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desecrate

[des-i-kreyt] /ˈdɛs ɪˌkreɪt/
verb (used with object), desecrated, desecrating.
1.
to divest of sacred or hallowed character or office.
2.
to divert from a sacred to a profane use or purpose.
3.
to treat with sacrilege; profane.
Origin of desecrate
1665-1675
1665-75; de- + -secrate, modeled on consecrate
Related forms
desecrater, desecrator, noun
desecration, noun
nondesecration, noun
undesecrated, adjective
Synonyms
3. defile, violate, dishonor, pollute, outrage.
Dictionary.com Unabridged
Based on the Random House Dictionary, © Random House, Inc. 2015.
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Examples from the Web for desecrator
Historical Examples
  • Only for this desecrator of the royal dead that morrow never came, as was discovered afterwards.

  • But he was never seen, as a matter of fact, by any man but the desecrator of his tomb.

    When Ghost Meets Ghost William Frend De Morgan
  • For a brief spell I would rule beside a man who is fit to be a king but who is a desecrator.

    Graustark George Barr McCutcheon
  • He fought the war of all which was old and primitive and lost in its own dreams against the alien and the desecrator.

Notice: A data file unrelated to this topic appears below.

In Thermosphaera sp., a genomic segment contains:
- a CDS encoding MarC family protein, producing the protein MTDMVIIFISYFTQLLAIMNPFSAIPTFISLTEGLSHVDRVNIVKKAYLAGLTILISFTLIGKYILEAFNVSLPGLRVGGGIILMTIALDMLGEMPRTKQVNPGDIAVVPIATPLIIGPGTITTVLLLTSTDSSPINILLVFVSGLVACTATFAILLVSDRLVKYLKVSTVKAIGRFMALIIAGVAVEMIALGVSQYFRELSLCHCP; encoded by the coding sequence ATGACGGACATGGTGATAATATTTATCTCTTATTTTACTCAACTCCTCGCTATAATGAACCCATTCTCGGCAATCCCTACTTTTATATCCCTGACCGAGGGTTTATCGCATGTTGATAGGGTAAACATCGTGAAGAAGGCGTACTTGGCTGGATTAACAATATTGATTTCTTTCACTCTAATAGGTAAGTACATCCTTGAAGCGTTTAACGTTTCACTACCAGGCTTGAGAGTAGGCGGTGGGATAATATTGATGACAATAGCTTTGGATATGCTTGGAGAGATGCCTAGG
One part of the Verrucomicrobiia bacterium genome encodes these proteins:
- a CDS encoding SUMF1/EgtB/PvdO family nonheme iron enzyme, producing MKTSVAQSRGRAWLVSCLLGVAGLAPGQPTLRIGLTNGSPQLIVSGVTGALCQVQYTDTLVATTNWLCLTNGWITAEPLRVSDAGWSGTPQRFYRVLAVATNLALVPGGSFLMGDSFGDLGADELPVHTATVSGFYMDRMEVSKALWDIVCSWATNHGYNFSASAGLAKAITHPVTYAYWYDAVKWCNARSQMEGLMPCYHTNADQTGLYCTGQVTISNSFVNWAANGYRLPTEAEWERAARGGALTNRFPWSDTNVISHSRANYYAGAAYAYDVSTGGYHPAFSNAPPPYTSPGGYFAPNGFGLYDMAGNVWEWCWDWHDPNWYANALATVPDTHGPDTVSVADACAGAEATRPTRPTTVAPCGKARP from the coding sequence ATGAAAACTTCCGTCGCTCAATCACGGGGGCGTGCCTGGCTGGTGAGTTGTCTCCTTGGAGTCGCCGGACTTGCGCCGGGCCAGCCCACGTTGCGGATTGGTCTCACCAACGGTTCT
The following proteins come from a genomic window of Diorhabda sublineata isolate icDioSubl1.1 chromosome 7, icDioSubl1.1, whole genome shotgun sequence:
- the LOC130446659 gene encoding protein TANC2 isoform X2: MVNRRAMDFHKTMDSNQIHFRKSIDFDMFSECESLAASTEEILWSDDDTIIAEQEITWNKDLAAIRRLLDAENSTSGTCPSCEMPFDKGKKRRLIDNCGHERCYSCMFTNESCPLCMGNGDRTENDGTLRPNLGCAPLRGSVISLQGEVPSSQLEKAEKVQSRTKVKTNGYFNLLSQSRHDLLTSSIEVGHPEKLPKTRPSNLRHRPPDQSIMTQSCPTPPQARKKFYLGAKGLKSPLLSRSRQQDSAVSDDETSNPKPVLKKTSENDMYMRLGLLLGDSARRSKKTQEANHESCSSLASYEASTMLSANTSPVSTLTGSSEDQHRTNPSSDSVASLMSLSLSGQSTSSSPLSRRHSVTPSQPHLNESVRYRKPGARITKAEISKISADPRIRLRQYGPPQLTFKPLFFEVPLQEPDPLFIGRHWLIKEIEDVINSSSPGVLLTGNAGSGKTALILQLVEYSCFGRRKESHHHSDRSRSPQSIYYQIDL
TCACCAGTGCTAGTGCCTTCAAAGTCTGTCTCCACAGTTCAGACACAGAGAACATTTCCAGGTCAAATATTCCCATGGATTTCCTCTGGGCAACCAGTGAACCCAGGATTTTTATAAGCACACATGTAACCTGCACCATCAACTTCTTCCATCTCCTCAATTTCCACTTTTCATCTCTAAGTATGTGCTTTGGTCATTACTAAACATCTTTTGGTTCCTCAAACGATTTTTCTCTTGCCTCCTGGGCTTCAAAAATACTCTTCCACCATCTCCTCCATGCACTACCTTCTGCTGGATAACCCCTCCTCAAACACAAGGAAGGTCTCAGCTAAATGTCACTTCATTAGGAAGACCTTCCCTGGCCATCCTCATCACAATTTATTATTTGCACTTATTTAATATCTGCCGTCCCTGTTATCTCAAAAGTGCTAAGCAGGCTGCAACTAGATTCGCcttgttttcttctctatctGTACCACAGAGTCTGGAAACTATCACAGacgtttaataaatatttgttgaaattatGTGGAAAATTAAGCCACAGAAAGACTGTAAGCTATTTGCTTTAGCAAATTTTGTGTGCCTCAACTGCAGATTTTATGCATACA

Duel on Syrtis Poul William Anderson
  • He tore the precious volume from its desecrator's hand, losing the pictured cover in the struggle.

    The Depot Master Joseph C. Lincoln
British Dictionary definitions for desecrator

desecrate

/ˈdɛsɪˌkreɪt/
verb (transitive)
1.
to violate or outrage the sacred character of (an object or place) by destructive, blasphemous, or sacrilegious action
2.
to remove the consecration from (a person, object, building, etc); deconsecrate
Derived Forms
desecrator, desecrater, noun
desecration, noun
Word Origin
C17: from de- + consecrate
Collins English Dictionary - Complete & Unabridged 2012 Digital Edition
© William Collins Sons & Co. Ltd. 1979, 1986 © HarperCollins
Publishers 1998, 2000, 2003, 2005, 2006, 2007, 2009, 2012
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Word Origin and History for desecrator

desecrate

v.

1670s, formed from de- "do the opposite of" (see de-) + stem of consecrate. Old French had dessacrer "to profane," and there is a similar formation in Italian; but Latin desecrare meant "to make holy," with de- in this case having a completive sense. Related: Desecrated; desecrating.

Online Etymology Dictionary, © 2010 Douglas Harper
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